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Missouri’s defense made almost no positive plays against Auburn

Literally almost none.

NCAA Football: Auburn at Missouri Jay Biggerstaff-USA TODAY Sports

I think I’m going to write a “here are some things that are actually going right” list later this week — and believe it or not, there are some things on that list — so we’ll just pile all of the bad things in here, both in terms of stats from the Auburn game and a few particularly trashy stats from the newly updated Missouri stat profile. Ripping the Band-Aid off and whatnot.

1. I said Missouri at least showed up on Saturday. The stats say the Tigers didn’t until 22 minutes were gone.

Missouri wasn’t listless. I’ll say that. But the Tigers still got their asses kicked. From kickoff until Auburn went up 28-0, Missouri’s success rate* was 25%, and Auburn’s was 63%. That’s guaranteed destruction.

But hey, Mizzou sure did hold its own after that!

* Success rate deems every play successful or unsuccessful based on the following criteria: gaining 50% of necessary yardage on first down, 70% on second down, 100% on third or fourth down.

2. 176 of Drew Lock’s 216 passing yards came in garbage time

I define garbage time as the plays that happen after a team has gone up by more than 28 in the first quarter, 24 in the second, 21 in the third, and 16 in the fourth. So the switch got flipped when Mizzou went down 28-0, got unflipped when Mizzou scored to make it 28-7, and then got flipped again at halftime.

Basically all of Missouri’s success came when the switch was flipped. Before the game was out of hand, Lock was a cool 7-for-16 for 40 yards.

3. Missouri’s run game is a nightmare when Damarea Crockett isn’t fully weaponized

Let’s revisit my Count the Ifs list from August real quick. Item No. 1 on the list, something that was a grave necessity if Missouri was even going to bowl in 2017, was Crockett staying healthy.

My feelings about Damarea Crockett’s potential are both well-known and, well, rather common. It isn’t hard to see what he might be capable of. But if he were to get injured, a la Russell Hansbrough early in 2015, it will be virtually impossible for Mizzou to reach its ceiling.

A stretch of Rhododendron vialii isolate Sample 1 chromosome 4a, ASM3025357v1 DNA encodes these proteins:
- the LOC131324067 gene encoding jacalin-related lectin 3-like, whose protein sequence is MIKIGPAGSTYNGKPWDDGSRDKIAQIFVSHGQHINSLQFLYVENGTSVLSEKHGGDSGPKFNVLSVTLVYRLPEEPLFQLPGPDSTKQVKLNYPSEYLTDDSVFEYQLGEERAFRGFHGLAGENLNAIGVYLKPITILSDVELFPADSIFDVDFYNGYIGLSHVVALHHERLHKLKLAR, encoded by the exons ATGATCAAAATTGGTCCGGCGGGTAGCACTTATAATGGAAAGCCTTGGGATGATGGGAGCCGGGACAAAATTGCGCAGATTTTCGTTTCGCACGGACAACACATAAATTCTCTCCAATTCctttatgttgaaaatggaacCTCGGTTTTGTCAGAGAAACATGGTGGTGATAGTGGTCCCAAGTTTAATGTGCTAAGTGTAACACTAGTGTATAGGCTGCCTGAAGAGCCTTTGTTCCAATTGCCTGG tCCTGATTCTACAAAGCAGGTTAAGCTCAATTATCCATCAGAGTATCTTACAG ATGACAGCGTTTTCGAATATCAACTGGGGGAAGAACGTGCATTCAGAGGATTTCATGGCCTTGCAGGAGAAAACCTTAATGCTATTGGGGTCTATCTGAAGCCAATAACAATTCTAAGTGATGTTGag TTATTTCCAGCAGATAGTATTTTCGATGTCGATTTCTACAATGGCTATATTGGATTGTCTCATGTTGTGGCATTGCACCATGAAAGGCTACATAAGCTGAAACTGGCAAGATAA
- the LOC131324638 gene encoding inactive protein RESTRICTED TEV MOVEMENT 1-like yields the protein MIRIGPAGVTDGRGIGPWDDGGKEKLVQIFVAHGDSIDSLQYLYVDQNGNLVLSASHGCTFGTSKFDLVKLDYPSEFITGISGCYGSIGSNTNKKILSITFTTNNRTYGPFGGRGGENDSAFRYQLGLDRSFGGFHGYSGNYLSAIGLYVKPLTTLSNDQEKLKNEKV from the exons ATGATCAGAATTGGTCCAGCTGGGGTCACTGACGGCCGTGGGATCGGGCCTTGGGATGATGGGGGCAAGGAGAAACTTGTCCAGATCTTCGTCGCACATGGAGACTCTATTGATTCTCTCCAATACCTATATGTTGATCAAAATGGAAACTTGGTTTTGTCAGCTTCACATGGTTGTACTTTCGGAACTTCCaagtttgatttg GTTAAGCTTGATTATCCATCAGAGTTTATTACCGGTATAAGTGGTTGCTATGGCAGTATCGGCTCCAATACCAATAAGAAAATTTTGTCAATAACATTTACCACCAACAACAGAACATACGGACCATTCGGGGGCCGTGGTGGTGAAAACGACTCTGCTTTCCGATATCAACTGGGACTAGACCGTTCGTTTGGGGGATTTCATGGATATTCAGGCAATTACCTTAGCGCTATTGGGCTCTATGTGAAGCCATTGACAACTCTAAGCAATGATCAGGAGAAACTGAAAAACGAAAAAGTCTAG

The Mizzou running back corps is in better overall shape than it was in 2015. Ish Witter is a steady veteran now, Nate Strong showed that he could grind late in 2016, and freshman Larry Rountree III is turning lots of heads. But Crockett is the star. Mizzou needs him to stay upright.

Crockett injured his tailbone midway through the South Carolina game. His last carry came on a third-quarter field goal drive that got Mizzou to within 21-13 of the Gamecocks. (Mizzou had a first-and-goal from the 5 and could have really used No. 16 there.) Since that drive, Mizzou has been outscored 96-17.

Now, there’s context here. Crockett looked far more ready against Auburn than Purdue, and I’m betting he’s fine after the upcoming bye week. I doubt this is a Hansbrough-in-2015 situation. Still, the damage was obvious. Crockett looked like Crockett a small handful of times on Saturday, but he was still far slower in his cuts than we’re used to seeing. And when Mizzou doesn’t have a create-on-his-own guy in the backfield, Mizzou can’t create.

(The best ‘creator’ Missouri had on Saturday: Larry Rountree III, who looked mean and decisive. And only got four carries and nine snaps.)

4. J’Mon Moore, complementary receiver

Over the last three games of 2016 and the first of 2017, J’Mon Moore, Missouri’s second-best creator behind Crockett, caught 27 balls for 594 yards. Projected over 13 games, that’s a ridiculous 88-catch, 1,930-yard pace.

Granted, that pace is unsustainable. Sure. But since Missouri State, Moore has caught eight balls for 125 yards. His per-target averages are still great! 26 yards per catch, 14.9 yards per target, etc. But he’s also only been targeted 21 times, four fewer than Dimetrios Mason and three fewer than Johnathon Johnson. On Saturday, he was targeted fewer times than those two, Richaud Floyd, and Al Okwuegbunam. He has disappeared into the scenery.

5. Missouri’s defense has no identity, no havoc, no hope

Missouri currently ranks 119th in success rate allowed — 103rd rushing, 112th passing, 103rd on standard downs, and 115th on passing downs.

Worse yet, we still don’t know what the Tigers actually want to do. Their base defense, for starters, is atrocious. They had more success out of a 3-4 than the base nickel or 4-3. Of course, if I recall correctly, the 3-4 stunk before last week, too.

There is simply no disruption or hope for disruption. Opponents are running the ball constantly on standard downs (67 percent of the time, 18th-highest in the country) because they don’t fear Missouri’s base defense. They are throwing the ball constantly on passing downs (75 percent of the time, 17th-highest) because they don’t fear either Missouri’s secondary or its pass rush. Third-and-8 is like third-and-3.

Missouri had a pathetic three tackles for loss, zero passes defensed, and zero forced fumbles on Saturday. Havoc rate: 4%. Missouri’s havoc rate in 2015: 20%.

Again, I’m going to flip this around and talk about a few slightly positive trends later in the week. But Missouri is absolutely hopeless at the moment. Honestly, it’s almost worse that the Tigers actually seemed to show up against Auburn because it proved just how awful this team is. They tried. And they still lost by 37.